Desmond Green destroyed former bantamweight king Miguel Torres at Titan FC 31. | Photo: Dave Mandel/Sherdog.com
Desmond Green made his intentions known in Titan Fighting Championship. The man wants some gold.
The 25-year-old Tristar Gym representative knocked out former World Extreme Cagefighting champion Miguel Torres with a knee strike, right uppercut and follow-up hammerfists in the Titan FC 31 main event on Friday at the USF Sun Dome in Tampa, Fla. Green (13-3) brought it to a decisive close 46 seconds into round one, as he improved to 4-1 in his past five appearances.
Backed up to the fence, Torres (43-8) ducked for cover. In his haste, he put himself in harm’s way, ran into a knee from Green, ate a right uppercut and fell to the canvas in a dazed state. “The Predator” pounced with opportunistic hammerfists that left Torres unconscious. The Carlson Gracie protégé had never before been finished so quickly.
Green’s performance helped those in attendance forget about the original headliner -- a five-round lightweight title fight that was cancelled when champion Mike Ricci failed to make weight and challenger Yoshiyuki Yoshida subsequently withdrew.
In the light heavyweight co-main event, Deep veteran Ken Hasegawa kept his undefeated record intact with a unanimous decision over Matt Thompson All three cageside judges scored it the same: 29-28 for Hasegawa (9-0-1).
Outside of a brief third-round punching burst and attempted triangle-armbar, Thompson (19-10) was never much of a factor. Hasegawa was the superior fighter in all phases, as he piled up points with takedowns, ground-and-pound and clubbing overhands with both fists. After a puzzling referee restart -- Hasegawa was in side control at the time -- late in the third round, Thompson had the Japanese judoka reeling with straight punches for a brief moment, but the finish he needed was not in the cards. Hasegawa returned to a dominant position and resumed his attack with elbows and punches from above.
The defeat halted Thompson’s five-fight winning streak.
Meanwhile, Hayder Hassan stopped onetime Gladiator Challenge champion Felipe Portela with a crushing right hook and follow-up hammerfists in the first round of their welterweight showcase. Portela (8-2) succumbed to the blows 3:23 into round one.
Hassan (6-1) was in control from start to finish. The powerfully built American Top Team export punched in combination behind a stiff jab and mixed in thudding leg kicks when the opportunity presented itself. With his back to the cage, Hassan lured the Blackzilians representative into an exchange, cracked him with a right hook and then forced referee John Hosegood to act.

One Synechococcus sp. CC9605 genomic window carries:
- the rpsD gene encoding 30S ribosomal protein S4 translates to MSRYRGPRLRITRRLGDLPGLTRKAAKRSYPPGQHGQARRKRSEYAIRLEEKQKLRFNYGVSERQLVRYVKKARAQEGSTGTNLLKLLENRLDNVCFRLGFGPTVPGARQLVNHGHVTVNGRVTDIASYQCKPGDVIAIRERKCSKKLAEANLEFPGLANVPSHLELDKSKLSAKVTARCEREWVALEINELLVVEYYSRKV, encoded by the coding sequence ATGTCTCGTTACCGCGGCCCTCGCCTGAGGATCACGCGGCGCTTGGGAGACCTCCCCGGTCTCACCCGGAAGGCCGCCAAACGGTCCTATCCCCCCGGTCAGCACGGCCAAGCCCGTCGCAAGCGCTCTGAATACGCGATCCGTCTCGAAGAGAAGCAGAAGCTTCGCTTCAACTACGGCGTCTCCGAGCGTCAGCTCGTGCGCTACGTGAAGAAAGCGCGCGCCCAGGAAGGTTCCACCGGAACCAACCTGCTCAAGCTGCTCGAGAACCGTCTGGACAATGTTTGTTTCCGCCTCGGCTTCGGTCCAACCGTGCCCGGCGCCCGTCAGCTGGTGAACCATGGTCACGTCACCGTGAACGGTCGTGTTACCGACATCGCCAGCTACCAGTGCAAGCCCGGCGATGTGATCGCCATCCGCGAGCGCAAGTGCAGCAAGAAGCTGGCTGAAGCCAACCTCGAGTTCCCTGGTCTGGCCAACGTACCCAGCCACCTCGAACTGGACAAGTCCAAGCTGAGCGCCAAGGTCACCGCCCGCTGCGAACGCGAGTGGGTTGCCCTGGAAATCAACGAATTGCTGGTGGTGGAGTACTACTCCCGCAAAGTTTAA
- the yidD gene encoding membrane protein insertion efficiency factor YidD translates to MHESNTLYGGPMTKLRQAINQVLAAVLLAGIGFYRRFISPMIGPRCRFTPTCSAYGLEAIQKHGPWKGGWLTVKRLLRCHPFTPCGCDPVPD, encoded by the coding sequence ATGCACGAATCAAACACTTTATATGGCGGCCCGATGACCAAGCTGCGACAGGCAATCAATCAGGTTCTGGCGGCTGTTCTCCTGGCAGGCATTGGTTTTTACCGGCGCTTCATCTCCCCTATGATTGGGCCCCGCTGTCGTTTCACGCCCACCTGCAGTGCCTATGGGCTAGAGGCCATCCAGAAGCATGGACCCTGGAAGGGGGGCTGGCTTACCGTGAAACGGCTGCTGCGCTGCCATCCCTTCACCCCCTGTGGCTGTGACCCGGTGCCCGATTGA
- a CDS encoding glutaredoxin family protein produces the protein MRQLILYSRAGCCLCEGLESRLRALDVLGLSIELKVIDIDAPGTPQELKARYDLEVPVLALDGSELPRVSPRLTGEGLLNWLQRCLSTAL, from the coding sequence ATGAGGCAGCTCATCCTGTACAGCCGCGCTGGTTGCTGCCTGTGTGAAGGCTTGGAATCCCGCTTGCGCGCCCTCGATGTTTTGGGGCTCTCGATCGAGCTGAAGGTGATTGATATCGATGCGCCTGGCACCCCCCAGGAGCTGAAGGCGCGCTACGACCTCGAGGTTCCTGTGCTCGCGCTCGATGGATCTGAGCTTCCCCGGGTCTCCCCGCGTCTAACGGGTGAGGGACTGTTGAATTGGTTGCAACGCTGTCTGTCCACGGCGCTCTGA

The 32-year-old Hassan has won four fights in a row, three of them finishes.
Elsewhere, American Top Team’s Sirwan Kakai submitted the previously unbeaten Joe Barajas with a third-round rear-naked choke in a featured encounter at 135 pounds. Kakai (11-2) finished it 4:30 into round three, as he won for the 11th time in 12 outings.
Barajas (10-1) enjoyed some early success but lacked the firepower necessary to give his counterpart pause. Kakai turned the tide with repeated leg kicks and wore down the Team Xplode MMA prospect with variety in the standup. Counter left hooks, standing elbows in the clinch and close-quarters knees all found the mark. In the third round, Kakai answered a takedown from the Californian by wheeling to his back and sliding into position for the choke. He then cut off all escape routes, forcing Barajas to tap.
Finally, Grudge Training Center’s Tyler Stinson paired stinging counter left hands with chopping leg kicks, as he eked out a split decision over Jose Figueroa in a welterweight showcase. All three cageside judges scored it 29-28, two of them siding with Stinson (28-10).
Figueroa (13-7), who operates out of an American Top Team affiliate in Orlando, had the Bellator MMA veteran reeling more than once but never fully capitalized. Stinson was the aggressor throughout, particularly in the second and third rounds, as his commitment to leg kicks proved increasingly profitable. Figueroa’s mobility grew more and more compromised, the snap in his punches less and less crisp.
Stinson, 28, has rattled off five wins in six appearances.
In preliminary action, former M-1 Global champion Kenny Garner (14-7) took a unanimous verdict from Scott Barrett (15-5) in their 15-minute heavyweight duel, sweeping the scorecards with 30-27, 29-28 and 29-28 marks; American Top Team’s Steve Montgomery (8-2) knocked out Brock Jardine (9-5) with a knee strike 26 seconds into the second round of their welterweight scrap; Michael Graves (4-0) submitted Rafael Souza (6-3) with a rear-naked choke 2:37 into round two of their clash at 170 pounds; Mike Bruno (12-7) walked away with a unanimous decision in his three-round lightweight tilt with Kamrin Naville (7-8), earning 29-28 scores from all three judges; and William Sizemore (1-0) submitted Matt Wagy (3-3) with a guillotine choke 50 seconds into the third round of their bantamweight affair.